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From Banking and Finance Law Daily, March 24, 2015

NY Fed staff report says GSE conservatorship has not produced housing finance reform

By Colleen M. Svelnis, J.D.

The Federal Reserve Bank of New York has issued a staff report evaluating the measures taken by the U.S. government to rescue Fannie Mae and Freddie Mac in 2008. The report, authored by W. Scott Frame, Andreas Fuster, Joseph Tracy, and James Vickery, outlines the business model of the Government Sponsored Enterprises and their role in the housing finance system. The staff report concludes that the decision to take Fannie Mae and Freddie Mac into conservatorship and invest public funds did achieve the short-term goals of stabilizing mortgage markets and promoting financial stability during the financial crisis. However, the report says that conservatorship led to tensions between maximizing the firms’ value and achieving broader macroeconomic objectives. Additionally, the authors conclude that it has so far failed to produce reform of the U.S. housing finance system.

Background. Fannie Mae and Freddie Mac were established to enhance the liquidity and stability of the U.S. secondary mortgage market and promote access to mortgage credit, particularly among low- and moderate-income households and neighborhoods. During the financial crisis in 2008, Fannie Mae and Freddie Mac were placed into conservatorship under the Federal Housing Finance Agency in an effort to conserve their value. At the same time, the Treasury Department entered into preferred stock purchase agreements with each institution. Under these agreements, U.S. taxpayers ultimately injected $187.5 billion into Fannie Mae and Freddie Mac.

Conservatorship v. receivership. The federal government had the choice between receivership or conservatorship. The report proposes several reasons why the conservatorship was preferable to receivership:

  1. In the summer of 2008, there was significant uncertainty about the housing market and future losses at Fannie Mae and Freddie Mac and a receivership might not have solved the immediate problem.

  2. The business model of the Enterprises had been the subject of intense debate in the years leading up to their failure receivership would have reorganized and released the two firms. The authors state that the thinking was that conservatorship would force Congress to address the problems of this business model, or else face the long-term prospect of government control of the U.S. housing finance system.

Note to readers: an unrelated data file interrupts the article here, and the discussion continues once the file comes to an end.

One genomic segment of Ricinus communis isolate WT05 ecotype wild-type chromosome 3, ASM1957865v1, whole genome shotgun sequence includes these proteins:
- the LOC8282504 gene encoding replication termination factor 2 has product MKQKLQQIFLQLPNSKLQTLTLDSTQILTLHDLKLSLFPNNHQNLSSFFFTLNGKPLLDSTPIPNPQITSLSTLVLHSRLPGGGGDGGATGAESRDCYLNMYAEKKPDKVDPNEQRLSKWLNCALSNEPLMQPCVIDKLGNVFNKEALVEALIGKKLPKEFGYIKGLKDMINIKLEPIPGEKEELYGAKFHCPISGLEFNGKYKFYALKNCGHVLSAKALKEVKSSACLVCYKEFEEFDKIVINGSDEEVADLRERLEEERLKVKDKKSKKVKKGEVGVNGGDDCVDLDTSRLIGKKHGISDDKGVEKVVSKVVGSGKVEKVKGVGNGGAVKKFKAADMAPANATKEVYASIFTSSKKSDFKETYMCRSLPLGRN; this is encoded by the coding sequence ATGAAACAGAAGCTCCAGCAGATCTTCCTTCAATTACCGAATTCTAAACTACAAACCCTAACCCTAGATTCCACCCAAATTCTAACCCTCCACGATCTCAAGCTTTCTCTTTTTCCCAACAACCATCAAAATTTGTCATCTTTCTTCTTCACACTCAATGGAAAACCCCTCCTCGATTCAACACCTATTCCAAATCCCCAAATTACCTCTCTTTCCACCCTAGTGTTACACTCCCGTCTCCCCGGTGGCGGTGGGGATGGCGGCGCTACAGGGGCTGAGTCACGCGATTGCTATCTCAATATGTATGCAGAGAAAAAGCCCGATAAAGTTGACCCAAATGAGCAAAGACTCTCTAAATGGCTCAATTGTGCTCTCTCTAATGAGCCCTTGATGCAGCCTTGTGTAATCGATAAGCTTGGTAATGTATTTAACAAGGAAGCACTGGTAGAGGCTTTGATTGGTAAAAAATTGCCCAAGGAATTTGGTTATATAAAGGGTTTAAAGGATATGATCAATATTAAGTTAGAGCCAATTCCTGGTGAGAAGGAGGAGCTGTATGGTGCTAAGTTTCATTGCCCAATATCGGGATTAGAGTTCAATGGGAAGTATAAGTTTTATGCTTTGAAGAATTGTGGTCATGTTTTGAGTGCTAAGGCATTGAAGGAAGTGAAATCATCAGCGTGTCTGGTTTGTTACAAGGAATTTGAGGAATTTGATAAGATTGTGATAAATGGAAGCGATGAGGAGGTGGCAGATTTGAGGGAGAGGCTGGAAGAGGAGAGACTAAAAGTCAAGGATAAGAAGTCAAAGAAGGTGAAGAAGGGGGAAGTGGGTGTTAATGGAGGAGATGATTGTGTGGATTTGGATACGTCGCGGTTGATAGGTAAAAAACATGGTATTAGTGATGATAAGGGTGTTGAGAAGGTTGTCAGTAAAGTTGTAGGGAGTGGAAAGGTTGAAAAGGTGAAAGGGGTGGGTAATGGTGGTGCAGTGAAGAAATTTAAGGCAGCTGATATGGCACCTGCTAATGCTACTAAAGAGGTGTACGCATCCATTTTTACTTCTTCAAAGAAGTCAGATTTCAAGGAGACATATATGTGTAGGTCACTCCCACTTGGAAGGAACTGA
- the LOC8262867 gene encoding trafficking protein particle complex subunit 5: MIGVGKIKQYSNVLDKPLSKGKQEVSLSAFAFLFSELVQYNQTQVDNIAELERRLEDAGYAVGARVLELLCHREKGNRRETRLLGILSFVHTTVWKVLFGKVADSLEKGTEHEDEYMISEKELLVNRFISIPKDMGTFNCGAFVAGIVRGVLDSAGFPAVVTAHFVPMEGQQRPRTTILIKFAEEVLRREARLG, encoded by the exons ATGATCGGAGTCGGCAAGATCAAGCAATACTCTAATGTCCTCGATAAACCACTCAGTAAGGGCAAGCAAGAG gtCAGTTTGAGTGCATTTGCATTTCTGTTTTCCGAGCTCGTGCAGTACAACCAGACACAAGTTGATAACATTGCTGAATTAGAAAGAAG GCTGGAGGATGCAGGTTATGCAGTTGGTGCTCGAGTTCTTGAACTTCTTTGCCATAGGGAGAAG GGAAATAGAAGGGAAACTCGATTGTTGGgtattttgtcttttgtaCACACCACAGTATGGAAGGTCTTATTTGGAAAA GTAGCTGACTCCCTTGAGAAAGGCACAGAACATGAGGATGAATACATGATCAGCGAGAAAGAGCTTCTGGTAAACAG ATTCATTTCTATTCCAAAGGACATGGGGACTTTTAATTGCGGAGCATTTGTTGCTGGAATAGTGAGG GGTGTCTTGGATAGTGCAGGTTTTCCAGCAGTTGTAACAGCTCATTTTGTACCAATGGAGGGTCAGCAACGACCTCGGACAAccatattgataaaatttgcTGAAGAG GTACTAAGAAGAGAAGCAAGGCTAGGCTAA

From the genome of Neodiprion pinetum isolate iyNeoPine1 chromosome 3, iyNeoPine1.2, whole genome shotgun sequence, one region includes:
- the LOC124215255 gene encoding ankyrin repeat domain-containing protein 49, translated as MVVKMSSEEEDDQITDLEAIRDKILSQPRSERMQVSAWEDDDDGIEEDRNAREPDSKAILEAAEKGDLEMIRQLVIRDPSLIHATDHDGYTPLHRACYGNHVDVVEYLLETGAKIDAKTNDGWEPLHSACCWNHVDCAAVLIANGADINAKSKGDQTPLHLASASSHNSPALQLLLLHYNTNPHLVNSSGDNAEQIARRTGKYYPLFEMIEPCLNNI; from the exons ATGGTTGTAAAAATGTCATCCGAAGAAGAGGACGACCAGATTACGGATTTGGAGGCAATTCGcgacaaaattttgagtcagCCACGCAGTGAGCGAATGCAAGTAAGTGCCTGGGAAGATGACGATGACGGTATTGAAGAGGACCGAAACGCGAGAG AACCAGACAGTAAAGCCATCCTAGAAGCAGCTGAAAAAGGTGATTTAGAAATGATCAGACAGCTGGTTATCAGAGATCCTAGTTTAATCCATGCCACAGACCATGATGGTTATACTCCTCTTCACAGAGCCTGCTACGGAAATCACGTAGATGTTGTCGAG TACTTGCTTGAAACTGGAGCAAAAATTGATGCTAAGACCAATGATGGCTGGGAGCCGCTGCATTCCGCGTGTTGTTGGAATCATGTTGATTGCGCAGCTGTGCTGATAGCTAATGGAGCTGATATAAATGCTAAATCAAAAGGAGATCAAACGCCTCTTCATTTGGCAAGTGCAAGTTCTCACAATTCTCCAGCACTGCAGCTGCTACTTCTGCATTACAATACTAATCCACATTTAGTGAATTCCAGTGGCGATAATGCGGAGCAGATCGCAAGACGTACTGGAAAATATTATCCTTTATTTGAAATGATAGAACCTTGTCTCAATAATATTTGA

3. Receivership raised an operational concern relating to the treatment of derivatives as “qualified financial contracts.” Receivership would have created greater uncertainty about business continuity and derivatives counterparty actions.

  4. Conservatorship still allowed for the receivership option to be chosen in the future, if a subsequent administration felt that it was a better course of action.

Elements of optimal intervention. The report states that an optimal intervention response to Fannie Mae and Freddie Mac’s financial distress would have included the following five objectives:

  1. Fannie Mae and Freddie Mac would be enabled to continue their core securitization and guarantee functions as going concerns, thereby maintaining conforming mortgage credit supply.

  2. The two firms would continue to honor their agency debt and mortgage-backed securities obligations, given the amount and widely held nature of these securities, especially in leveraged financial institutions, and the potential for financial instability in case of default on these obligations.

  3. The value of the common and preferred equity in the two firms would be extinguished, reflecting their insolvent financial position.

  4. The two firms would be managed in a way that would provide flexibility to take into account macroeconomic objectives, rather than just maximizing the private value of their assets.

  5. The structure of the rescue would prompt long-term reform and set in motion the transition to a better system within a reasonable period of time.

According to the report, the conservatorship structure largely accomplished the first three objectives, relating to short run financial stability and credit supply, but was arguably less successful on the fourth objective of aligning the activities of Fannie Mae and Freddie Mac with broader macroeconomic objectives during the Great Recession.

Conclusion. The staff report concludes that actions taken to support Fannie Mae and Freddie Mac were successful in the short term because it achieved the goals of supporting the housing market and removing the two firms as an immediate source of systemic risk to the financial system. However, the report also determined that the conservatorships have not yet achieved the goal of reforming the system of residential mortgage finance. The uncertainty over the government’s future role in residential mortgage finance has caused delay, which the authors say raises the likelihood that serious reform will be judged as too difficult to accomplish, and raises the risk that the conservatorships are ended by returning Fannie Mae and Freddie Mac to private status with only minor changes to their charters. The report says that it would be a “missed opportunity to put U.S. residential mortgage finance on a more stable long-term footing” if Fannie Mae and Freddie Mac are not wound down.

Companies: Fannie Mae; Freddie Mac

MainStory: TopStory FinancialStability GovernmentSponsoredEnterprises OversightInvestigations Mortgages

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